Given the history of racism and the rise of overt, public white supremacist violence in our contemporary moment, we want to hear from scholars, artists, and sound professionals regarding their theorizations, experiences, research, and interventions into “Soundwalking while POC.” Do soundwalks, coming as they do from the specific regional, cultural, and historical context—1970s Vancouver, BC, designed by Hildegarde Westerkamp, and explored by R. Murray Schafer, part of the overwhelmingly white and male acoustic ecologist collective of the World Soundscape Project at Simon Fraser University—reinforce a particular normative white Western subjecthood and understanding of space (even as many soundwalk practitioners overtly strain not to)? Do contemporary soundwalk designers consider, explore, and represent the divergent experiences of POC in their scores? How? When? Where? To what end?
We posit that one impact of the soundwalk’s origins in acoustic ecology is that the majority of soundwalks are conducted either in urban spaces or in isolated “natural” settings, creating a polarized understanding of spatial practice. Are suburban and rural living spaces, then, desirable and/or accessible for soundwalks? Why or why not? How do different embodiments impact mobility and safety in ways that many soundwalks do not consider or address?
Furthermore, the neighborhoods of people of color frequently function as a kind of “local color” sonic tourism for many soundwalk participants—á la the “Bronx Birth of Hip Hop Soundwalk” that Detour suggests “is best during daylight hours.” Has the history and historiography of soundwalk practice been indelibly shaped by ideologies of whiteness? Can soundwalks function as tools to contest such exoticizing listening practices?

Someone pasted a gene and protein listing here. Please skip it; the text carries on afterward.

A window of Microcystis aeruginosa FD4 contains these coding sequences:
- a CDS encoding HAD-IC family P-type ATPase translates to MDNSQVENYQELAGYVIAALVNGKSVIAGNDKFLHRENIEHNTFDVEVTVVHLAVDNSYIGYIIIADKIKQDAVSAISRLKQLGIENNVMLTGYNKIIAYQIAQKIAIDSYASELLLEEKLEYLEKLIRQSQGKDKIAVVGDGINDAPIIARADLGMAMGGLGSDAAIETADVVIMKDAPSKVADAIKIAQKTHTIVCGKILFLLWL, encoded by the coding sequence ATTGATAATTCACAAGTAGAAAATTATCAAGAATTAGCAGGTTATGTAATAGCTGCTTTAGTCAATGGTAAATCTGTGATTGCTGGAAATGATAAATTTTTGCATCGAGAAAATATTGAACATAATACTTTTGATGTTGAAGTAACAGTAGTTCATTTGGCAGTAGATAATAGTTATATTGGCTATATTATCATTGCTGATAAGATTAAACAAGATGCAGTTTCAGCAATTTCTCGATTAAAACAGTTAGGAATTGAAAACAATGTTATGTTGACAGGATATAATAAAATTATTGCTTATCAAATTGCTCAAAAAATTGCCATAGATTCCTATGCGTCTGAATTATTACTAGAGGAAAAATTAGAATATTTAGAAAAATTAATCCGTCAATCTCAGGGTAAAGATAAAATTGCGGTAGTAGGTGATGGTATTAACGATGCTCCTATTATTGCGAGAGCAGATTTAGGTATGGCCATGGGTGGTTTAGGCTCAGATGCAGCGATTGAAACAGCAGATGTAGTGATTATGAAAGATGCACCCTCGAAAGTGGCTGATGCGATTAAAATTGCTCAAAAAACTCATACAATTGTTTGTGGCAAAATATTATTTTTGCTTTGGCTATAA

Most importantly, while we often think of soundwalks as engines of knowledge production, we must also consider that they may simultaneously silence divergent worldviews and perspectives of space and place. In “Black Joy: African Diasporic Religious Expression in Popular Culture,” Vanessa Valdés explored alternate conceptions of space held by practicioners of Regla de Ocha, epistemologies rarely, if ever, addressed via soundwalks. “Within African diasporic religions . . . including Palo Monte, Vodou, Obeah, Macumba, Candomblé – there is respect for the seemingly inexplicable,” Valdés remarks, “there is room for the miraculous, for that which can be found outside the realms of what has been deemed reasonable by systems of European thought. There is room for faith.” Does current soundwalk praxis—either as research method, public intervention, artistic medium, field recording subject, or pop culture phenomenon—impose dominant ideas about space and knowledge production as much as—if not more–they offer access to alternatives? Are there alternate historiographies for soundwalking that predate the 1970s? Can soundwalks provide such openings, disruptions, and opportunities without a radical rethinking? What would a decolonial/decolonizing soundwalk praxis look and sound like?